Should I Cancel the Credit Cards I Hardly Ever Use?

An important factor in a person’s credit score is their debt-to-credit ratio. If you carry a large amount of debt on your credit cards, you will likely have a high debt-to-credit ratio. If you have cards you simply don’t use or use only very rarely, canceling them will only increase your debt-to-credit ratio, detrimentally affecting your credit score.

To see why, suppose you have four credit cards, each with a limit of $5,000. Suppose you have maxed out two. Your debt-to-credit ratio would be $10,000 to $20,000. In this case, you’ve used 50 percent of the credit available to you. Now, suppose you cancelled one of the credit cards you don’t use. Your debt-to-credit ratio would now be $10,000 to $15,000. Here, you’ve used two-thirds of the credit available to you, resulting in a higher debt-to-credit ratio that his harmful to your credit score.

Credit Reports

Don’t ignore these – keep a close eye on them. Make any corrections that need to be made once your bankruptcy has been discharged. Many people simply abandon their credit reports after bankruptcy, which can be an extremely serious mistake. Instead of these reports reflecting inaccurate information, they should all reflect a $0 balance. Don’t simply assume that the discharge will make this happen. Get your reports from the three reporting bureaus (TransUnion, Experian and Equifax) and make any corrections that are needed.

Prove Your Credit-Worthiness

You eventually need to re-establish your credit so that you can prove to prospective lenders that you are responsible financially. Pay your bills on time, every time, and make timely payments on your court or bankruptcy fees as well. A big part of being able to do that, of course, is budgeting and saving wisely. You need to be keenly aware of how much money is going out and how much is coming in each month. You’ll not only be back on the road to getting good credit, you’ll also have peace of mind. Try to build an emergency fund, even if that means only putting in $10-$20 at a time.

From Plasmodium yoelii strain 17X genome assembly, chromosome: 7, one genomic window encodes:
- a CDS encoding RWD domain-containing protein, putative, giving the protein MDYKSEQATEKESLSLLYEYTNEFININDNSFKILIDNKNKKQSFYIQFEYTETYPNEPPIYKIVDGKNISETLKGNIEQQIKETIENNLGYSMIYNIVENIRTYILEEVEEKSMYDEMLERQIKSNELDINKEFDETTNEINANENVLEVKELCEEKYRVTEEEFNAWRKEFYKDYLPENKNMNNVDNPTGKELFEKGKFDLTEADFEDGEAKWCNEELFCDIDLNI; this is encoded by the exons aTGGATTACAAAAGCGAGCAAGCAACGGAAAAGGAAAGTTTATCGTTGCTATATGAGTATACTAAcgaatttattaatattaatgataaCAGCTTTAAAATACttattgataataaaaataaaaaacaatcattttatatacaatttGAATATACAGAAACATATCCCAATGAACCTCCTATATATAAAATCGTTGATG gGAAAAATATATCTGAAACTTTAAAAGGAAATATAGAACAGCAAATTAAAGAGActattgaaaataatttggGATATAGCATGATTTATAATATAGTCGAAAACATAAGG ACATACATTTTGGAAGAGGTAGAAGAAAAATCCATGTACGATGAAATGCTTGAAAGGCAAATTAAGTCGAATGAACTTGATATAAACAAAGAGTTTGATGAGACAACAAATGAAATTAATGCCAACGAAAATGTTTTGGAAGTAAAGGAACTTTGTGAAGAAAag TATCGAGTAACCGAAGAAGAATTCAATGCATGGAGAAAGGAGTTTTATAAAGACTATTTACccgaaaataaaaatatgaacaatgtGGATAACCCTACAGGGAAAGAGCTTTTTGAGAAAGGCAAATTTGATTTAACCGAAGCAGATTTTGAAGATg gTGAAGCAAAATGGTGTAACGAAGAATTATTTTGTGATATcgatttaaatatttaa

When you do get a credit card, it’s obviously important that you only use it when absolutely necessary. Pay off the balance in full each month. You’ll probably have a difficult time getting a card, but do so as soon as you can. There’s a good possibility that you’ll need to try and get a secured card that comes with higher fees and interest rates. Once you’ve made six on-time payments, then try to apply for an unsecured card.

It will take time for you to deal with the ramifications of a bankruptcy, but it’s not impossible. Pay your bills on time and make sure you spend within your means. If you need help, get in touch with the Leinart Law Firm. Call us at 817-426-3328 or contact us online.

How will I Reestablish Credit?

The first step is to make sure that your credit report is as clean as it is supposed to be. This may take writing the three major credit card bureaus to dispute or provide documentation (such as all of the debts that were discharged in the bankruptcy) to include on your credit report. The second step is to establish a good payment record and have that properly documented on your credit report. A good payment record can be accomplished by making on time payments on your house and cars and by obtaining one or more secured or unsecured credit cards. Even though a major part of bankruptcy is to wipe out credit card debt and keep it that way, it can help reestablish credit to charge small amounts and pay the balance in full each month.

What about the Credit Bureaus and Your Credit Report?

It’s important to check your credit report at least once a year. By law, you are entitled to a free copy of your credit report on a yearly basis. Not only does it help protect you against identity theft it also allows you to review what has been reported to see if there are any errors or inaccuracies. Once you have completed a bankruptcy, checking your credit report becomes even more important. While credit reporting companies like Equifax, Experian, and TransUnion are supposed to remove delinquent accounts and unsecured debt from your credit report after your bankruptcy, mistakes are sometimes made.

One service that Leinart Law Firm provides to its clients is to periodically check this for you (even while your bankruptcy is active). If we find errors or violations we can not only get these fixed but can sometimes even obtain a monetary settlement from the creditor who violated the credit reporting legal guidelines.

Contact Dallas, Texas Bankruptcy Attorneys at Leinart Law Firm

If you’re struggling with mounting debt, medical bills, or mortgage payments, filing for Chapter 7 bankruptcy or Chapter 13 bankruptcy may be the most effective way to get back on your financial feet. While it may take some time to bring your credit score back to where it once was, bankruptcy can stop the bleeding and get you on the path to credit recovery. Call Leinart Law Firm today at 1-800-518-3328 or email us for more information and learn how we can help you.